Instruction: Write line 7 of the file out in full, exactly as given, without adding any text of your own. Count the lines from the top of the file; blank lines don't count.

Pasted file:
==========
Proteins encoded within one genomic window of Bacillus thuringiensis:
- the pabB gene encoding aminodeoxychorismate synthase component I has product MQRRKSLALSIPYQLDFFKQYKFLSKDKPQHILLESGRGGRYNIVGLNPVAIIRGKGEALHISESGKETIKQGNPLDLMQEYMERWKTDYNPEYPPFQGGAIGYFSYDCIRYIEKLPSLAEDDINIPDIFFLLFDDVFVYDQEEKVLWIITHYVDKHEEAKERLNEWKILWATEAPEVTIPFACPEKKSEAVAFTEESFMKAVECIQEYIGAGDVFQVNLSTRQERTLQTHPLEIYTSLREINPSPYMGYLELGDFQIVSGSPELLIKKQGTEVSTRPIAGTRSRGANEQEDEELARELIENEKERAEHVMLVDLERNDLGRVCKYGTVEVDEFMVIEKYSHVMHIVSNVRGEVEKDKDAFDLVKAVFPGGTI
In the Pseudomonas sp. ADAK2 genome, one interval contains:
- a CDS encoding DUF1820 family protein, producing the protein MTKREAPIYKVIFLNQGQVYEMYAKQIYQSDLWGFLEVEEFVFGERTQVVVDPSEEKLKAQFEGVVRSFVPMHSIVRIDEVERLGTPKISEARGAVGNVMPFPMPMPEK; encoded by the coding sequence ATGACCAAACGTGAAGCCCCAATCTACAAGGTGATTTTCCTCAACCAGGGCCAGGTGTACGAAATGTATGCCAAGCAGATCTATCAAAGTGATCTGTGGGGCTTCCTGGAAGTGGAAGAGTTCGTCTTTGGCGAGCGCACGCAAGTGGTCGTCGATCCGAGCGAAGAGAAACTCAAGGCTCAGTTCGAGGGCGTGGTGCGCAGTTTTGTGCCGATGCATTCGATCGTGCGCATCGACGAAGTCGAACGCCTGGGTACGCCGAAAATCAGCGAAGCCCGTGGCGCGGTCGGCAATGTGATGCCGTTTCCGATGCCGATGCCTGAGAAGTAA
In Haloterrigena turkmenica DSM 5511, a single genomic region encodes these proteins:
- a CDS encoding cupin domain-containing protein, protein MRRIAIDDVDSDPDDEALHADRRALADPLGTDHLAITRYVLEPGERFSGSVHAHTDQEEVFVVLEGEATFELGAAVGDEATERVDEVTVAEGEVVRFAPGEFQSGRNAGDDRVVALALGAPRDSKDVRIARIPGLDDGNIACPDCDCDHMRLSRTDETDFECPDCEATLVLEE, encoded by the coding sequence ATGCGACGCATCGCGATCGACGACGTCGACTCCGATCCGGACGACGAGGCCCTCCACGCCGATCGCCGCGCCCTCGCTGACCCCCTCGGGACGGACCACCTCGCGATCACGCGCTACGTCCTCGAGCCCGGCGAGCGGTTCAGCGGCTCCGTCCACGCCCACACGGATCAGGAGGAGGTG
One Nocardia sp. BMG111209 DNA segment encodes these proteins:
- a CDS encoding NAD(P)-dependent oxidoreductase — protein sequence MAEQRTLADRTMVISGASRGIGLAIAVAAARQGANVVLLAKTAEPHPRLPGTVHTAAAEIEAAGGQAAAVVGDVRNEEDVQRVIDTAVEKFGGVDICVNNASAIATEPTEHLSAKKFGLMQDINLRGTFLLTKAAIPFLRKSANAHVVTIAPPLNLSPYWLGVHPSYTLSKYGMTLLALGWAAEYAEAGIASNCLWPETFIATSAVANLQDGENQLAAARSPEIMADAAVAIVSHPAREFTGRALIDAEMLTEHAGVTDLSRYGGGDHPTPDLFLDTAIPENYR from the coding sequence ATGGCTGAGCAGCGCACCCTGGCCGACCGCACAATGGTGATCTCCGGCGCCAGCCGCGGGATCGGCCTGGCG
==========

One Nocardia sp. BMG111209 DNA segment encodes these proteins: